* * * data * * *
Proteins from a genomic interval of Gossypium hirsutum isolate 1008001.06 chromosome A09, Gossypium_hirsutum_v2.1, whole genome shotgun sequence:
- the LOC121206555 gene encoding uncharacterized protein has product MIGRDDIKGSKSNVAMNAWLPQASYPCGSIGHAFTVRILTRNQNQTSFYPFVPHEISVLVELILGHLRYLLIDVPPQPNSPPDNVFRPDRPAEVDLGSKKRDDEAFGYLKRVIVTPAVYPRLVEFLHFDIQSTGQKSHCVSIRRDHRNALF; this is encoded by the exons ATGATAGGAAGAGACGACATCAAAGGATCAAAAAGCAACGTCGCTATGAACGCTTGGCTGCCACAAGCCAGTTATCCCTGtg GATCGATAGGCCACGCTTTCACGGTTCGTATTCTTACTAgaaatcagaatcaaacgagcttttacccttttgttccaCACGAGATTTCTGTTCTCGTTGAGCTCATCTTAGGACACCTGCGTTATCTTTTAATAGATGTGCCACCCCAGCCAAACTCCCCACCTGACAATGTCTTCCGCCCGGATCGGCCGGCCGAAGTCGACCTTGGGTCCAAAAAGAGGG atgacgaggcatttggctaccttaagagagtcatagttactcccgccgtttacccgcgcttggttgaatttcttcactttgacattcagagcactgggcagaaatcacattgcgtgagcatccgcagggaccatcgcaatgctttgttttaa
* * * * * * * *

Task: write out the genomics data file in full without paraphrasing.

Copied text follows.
Proteins from a genomic interval of Gossypium hirsutum isolate 1008001.06 chromosome A09, Gossypium_hirsutum_v2.1, whole genome shotgun sequence:
- the LOC121206555 gene encoding uncharacterized protein has product MIGRDDIKGSKSNVAMNAWLPQASYPCGSIGHAFTVRILTRNQNQTSFYPFVPHEISVLVELILGHLRYLLIDVPPQPNSPPDNVFRPDRPAEVDLGSKKRDDEAFGYLKRVIVTPAVYPRLVEFLHFDIQSTGQKSHCVSIRRDHRNALF; this is encoded by the exons ATGATAGGAAGAGACGACATCAAAGGATCAAAAAGCAACGTCGCTATGAACGCTTGGCTGCCACAAGCCAGTTATCCCTGtg GATCGATAGGCCACGCTTTCACGGTTCGTATTCTTACTAgaaatcagaatcaaacgagcttttacccttttgttccaCACGAGATTTCTGTTCTCGTTGAGCTCATCTTAGGACACCTGCGTTATCTTTTAATAGATGTGCCACCCCAGCCAAACTCCCCACCTGACAATGTCTTCCGCCCGGATCGGCCGGCCGAAGTCGACCTTGGGTCCAAAAAGAGGG atgacgaggcatttggctaccttaagagagtcatagttactcccgccgtttacccgcgcttggttgaatttcttcactttgacattcagagcactgggcagaaatcacattgcgtgagcatccgcagggaccatcgcaatgctttgttttaa